In an effort to address these challenges, the municipality has partnered with the World Bank through the Fortaleza Sustainable Urban Development Project to improve public spaces and rehabilitate areas of the Vertente Marítima Basin and of the Rachel de Queiroz Park. In January 2017, the project was recognized by UN Habitat for innovative practices for the implementation of the New Urban Agenda.

In this video, World Bank Senior Director Ede Ijjasz-Vasquez and Project Lead Emanuela Monteiro discuss the initiative and how it aims to make the city more livable, competitive, and resilient.



Também disponível em: Português 

Building sustainable cities starts with smart urban design

Ede Ijjasz-Vasquez's picture
The global conversation about urban sustainability focuses primarily on the big picture: how to reduce the carbon footprint and energy consumption of cities? How can we provide the infrastructure and services necessary to meet the needs of a soaring urban population? How can cities create enough jobs for everyone?
 
These issues are critically important, no doubt. But what about the city itself as a physical space? What should a sustainable city "look like"? Are there any big design principles that all successful urban planners should follow?
 
Because urbanization is often a chaotic process, many countries feel like they don't have the time or resources to address those questions. Yet evidence has shown that considerations about urban form and design are anything but cosmetic: creating vibrant public spaces within a city, for instance, can boost competitiveness, improve health outcomes, and strengthen social cohesion.
 
In this video, Ede Ijjasz-Vasquez and Jon Kher Kaw delve deeper into the linkages between urban spaces and sustainability, and describe the many benefits that come with a well-designed city.
 
If you want to learn more about this topic, we invite you to discover our latest Sustainable Communities podcast.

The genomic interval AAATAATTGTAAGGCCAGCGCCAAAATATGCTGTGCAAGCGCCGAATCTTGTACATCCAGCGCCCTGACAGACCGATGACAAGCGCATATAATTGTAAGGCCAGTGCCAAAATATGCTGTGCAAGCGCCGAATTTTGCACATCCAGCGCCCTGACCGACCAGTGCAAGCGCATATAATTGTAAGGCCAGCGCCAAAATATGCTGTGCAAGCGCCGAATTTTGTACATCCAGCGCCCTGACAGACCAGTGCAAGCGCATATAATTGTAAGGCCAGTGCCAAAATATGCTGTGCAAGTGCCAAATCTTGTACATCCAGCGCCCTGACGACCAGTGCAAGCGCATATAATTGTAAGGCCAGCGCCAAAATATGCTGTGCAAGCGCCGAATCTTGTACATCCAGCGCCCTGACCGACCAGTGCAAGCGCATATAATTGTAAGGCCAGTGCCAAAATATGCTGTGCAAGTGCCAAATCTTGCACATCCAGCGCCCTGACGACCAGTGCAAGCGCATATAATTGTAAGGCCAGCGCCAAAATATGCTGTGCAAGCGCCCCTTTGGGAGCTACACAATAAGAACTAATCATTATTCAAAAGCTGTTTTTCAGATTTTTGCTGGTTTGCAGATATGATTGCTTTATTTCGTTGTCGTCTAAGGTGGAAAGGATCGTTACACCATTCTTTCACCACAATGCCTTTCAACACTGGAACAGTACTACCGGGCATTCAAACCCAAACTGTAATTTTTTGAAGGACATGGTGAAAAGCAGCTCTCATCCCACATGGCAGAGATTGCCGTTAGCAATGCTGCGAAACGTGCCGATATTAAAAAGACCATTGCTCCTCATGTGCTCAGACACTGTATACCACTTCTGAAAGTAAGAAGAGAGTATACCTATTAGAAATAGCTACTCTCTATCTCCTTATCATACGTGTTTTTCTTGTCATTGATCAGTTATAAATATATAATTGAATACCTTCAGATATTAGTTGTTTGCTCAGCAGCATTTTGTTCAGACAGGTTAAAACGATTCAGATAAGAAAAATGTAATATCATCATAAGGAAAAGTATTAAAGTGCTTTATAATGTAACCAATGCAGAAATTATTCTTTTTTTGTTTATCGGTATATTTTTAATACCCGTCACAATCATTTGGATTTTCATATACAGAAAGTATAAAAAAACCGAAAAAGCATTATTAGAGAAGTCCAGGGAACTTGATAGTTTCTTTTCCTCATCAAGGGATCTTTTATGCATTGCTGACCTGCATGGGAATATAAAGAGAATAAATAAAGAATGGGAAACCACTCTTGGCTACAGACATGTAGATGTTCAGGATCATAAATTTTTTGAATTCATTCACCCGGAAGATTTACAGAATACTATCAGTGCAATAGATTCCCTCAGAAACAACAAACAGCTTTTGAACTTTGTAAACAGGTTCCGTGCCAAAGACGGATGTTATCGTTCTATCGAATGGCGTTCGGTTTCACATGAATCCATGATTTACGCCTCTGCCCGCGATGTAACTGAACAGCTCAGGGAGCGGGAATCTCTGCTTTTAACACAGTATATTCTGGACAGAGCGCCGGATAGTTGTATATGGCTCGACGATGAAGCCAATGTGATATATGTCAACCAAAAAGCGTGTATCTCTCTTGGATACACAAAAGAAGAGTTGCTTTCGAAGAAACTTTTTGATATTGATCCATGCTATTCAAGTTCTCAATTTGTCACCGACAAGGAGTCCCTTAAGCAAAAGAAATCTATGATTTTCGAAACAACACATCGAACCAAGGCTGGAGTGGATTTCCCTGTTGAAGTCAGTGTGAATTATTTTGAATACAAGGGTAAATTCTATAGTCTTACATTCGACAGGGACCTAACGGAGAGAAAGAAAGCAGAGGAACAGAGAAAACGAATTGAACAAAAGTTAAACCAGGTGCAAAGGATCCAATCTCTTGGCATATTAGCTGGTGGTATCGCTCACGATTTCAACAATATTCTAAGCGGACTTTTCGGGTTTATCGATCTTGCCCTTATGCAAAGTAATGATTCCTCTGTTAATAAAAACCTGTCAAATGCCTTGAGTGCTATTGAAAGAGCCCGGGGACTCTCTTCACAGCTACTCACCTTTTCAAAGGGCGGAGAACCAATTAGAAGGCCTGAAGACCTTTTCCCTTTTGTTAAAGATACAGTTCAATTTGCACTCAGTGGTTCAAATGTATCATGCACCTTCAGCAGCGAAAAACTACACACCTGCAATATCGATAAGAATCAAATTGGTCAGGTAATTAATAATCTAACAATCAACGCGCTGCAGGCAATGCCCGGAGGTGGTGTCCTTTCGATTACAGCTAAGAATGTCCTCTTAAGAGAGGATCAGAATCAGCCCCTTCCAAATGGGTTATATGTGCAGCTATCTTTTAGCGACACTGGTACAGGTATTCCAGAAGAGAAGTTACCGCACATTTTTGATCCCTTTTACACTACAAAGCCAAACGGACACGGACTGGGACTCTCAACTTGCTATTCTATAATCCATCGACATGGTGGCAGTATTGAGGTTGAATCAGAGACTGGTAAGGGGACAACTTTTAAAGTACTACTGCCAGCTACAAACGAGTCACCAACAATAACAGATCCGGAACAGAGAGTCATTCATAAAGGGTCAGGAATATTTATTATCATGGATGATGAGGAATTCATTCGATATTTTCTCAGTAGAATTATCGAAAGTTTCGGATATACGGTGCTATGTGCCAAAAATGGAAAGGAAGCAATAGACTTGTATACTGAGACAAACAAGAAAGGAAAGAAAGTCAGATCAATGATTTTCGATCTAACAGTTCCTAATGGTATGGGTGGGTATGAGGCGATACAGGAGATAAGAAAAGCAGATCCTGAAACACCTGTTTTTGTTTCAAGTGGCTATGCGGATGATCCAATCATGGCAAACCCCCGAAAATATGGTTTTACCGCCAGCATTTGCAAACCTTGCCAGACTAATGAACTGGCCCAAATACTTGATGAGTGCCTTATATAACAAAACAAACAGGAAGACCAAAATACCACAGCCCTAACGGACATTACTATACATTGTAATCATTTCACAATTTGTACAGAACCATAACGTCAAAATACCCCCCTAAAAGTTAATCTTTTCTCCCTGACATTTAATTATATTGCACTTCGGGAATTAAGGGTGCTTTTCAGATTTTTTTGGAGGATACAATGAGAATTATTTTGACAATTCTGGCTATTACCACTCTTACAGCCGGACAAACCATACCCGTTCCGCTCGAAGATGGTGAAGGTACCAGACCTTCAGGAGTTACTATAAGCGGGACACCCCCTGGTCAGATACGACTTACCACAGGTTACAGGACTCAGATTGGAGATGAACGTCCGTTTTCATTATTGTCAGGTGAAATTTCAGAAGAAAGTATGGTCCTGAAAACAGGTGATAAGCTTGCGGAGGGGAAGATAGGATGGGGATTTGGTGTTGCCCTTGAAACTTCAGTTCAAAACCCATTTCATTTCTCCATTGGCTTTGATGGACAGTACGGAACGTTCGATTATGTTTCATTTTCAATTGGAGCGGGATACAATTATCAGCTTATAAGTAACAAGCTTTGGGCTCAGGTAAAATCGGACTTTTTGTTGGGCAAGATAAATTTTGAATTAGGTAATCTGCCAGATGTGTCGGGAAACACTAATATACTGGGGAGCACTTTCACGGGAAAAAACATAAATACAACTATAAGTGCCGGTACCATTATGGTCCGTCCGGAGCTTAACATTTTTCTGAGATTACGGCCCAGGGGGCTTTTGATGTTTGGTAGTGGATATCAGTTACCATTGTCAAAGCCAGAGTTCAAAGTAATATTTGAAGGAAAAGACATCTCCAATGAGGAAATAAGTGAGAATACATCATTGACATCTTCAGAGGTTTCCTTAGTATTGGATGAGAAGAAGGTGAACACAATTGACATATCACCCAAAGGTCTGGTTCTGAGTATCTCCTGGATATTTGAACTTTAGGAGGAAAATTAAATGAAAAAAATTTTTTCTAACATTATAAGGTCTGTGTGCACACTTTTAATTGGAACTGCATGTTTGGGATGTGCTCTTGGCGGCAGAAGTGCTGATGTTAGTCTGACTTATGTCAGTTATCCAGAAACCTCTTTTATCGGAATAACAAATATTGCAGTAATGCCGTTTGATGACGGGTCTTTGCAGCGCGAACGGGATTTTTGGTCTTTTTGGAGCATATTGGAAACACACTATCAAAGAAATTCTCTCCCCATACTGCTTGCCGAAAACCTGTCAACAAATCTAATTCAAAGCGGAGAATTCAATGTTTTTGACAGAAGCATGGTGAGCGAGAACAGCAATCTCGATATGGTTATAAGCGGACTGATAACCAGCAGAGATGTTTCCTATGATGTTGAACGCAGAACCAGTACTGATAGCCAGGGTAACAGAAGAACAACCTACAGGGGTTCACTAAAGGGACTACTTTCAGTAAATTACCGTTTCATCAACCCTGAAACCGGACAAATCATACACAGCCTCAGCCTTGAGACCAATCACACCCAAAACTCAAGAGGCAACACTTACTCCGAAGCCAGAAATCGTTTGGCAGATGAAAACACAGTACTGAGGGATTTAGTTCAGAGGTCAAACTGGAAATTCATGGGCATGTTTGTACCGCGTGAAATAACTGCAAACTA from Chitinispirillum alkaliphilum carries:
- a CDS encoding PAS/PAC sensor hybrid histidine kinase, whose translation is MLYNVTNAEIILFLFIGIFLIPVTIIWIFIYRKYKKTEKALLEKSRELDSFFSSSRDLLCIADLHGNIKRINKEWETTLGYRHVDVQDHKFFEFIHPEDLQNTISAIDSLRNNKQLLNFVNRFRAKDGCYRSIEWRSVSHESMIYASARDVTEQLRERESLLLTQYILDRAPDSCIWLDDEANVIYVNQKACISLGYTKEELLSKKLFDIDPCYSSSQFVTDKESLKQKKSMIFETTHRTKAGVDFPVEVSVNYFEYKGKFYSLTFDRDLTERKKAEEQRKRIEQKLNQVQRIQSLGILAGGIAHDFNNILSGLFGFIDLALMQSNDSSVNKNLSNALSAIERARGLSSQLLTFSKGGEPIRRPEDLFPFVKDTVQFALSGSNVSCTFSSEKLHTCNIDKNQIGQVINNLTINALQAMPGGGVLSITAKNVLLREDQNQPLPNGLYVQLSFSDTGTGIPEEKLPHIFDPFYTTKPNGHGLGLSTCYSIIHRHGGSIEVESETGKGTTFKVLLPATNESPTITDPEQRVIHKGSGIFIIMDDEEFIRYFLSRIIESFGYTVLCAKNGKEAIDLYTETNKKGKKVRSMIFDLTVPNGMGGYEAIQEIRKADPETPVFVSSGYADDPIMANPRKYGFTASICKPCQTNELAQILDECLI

Related:

The World Bank has a new Climate Action Plan. What's in it for cities?

Ede Ijjasz-Vasquez's picture
Also available in: 日本語
The World Bank Group’s Climate Action Plan, adopted last month, is designed to help countries meet their COP21 pledges and manage increasing climate impacts.
 
To achieve these goals, working with cities will be essential: with almost 80% of GHG emissions emanating from urban areas, cities are among the biggest contributors to climate change... and must, inevitably, become a big part of the solution.
 
Cities are also particularly vulnerable to climate risk and other forms of natural hazards, with many of them located in disaster-prone areas. Therefore, enhancing disaster resilience in urban settings is another key requirement to build more sustainable cities in the face of climate change.
 
The good news? Many countries are still in the early stages of the urbanization process, meaning they have a unique opportunity to develop sustainable cities right from the beginning - a much more viable option than trying to retrofit them later on.
 
In this video, World Bank Senior Director Ede Ijjasz-Vasquez and Practice Manager Bernice Van Bronkhorst explain how they are working with clients to make climate-smart cities a reality.
 
If you want to learn more about this topic, we invite you to discover our latest Sustainable Communities podcast.

How Latin America’s housing policies are changing the lives of urban families

Luis Triveno's picture
Photo: Pierre-Yves Babelon/Shutterstock
In an effort to harness the benefits of urbanization and improve the living conditions of the urban poor, Latin American countries have experimented with housing subsidies. Now that the region has several decades of experience under its belt, it is time to look back and ask: Have subsidies worked? What kind of impact have they had on the lives of lower-income residents? Moving forward, how can cities pay for ongoing urban renewal?

To address those questions and share their experiences, officials in charge of designing and implementing national housing policies in eight countries (Argentina, Bolivia, Brazil, Chile, Colombia, Mexico, Paraguay, and Peru) recently met in Washington DC, along with representatives from the World Bank, Cities Alliance, the Urban Institute, and Wharton's International Housing Finance Program.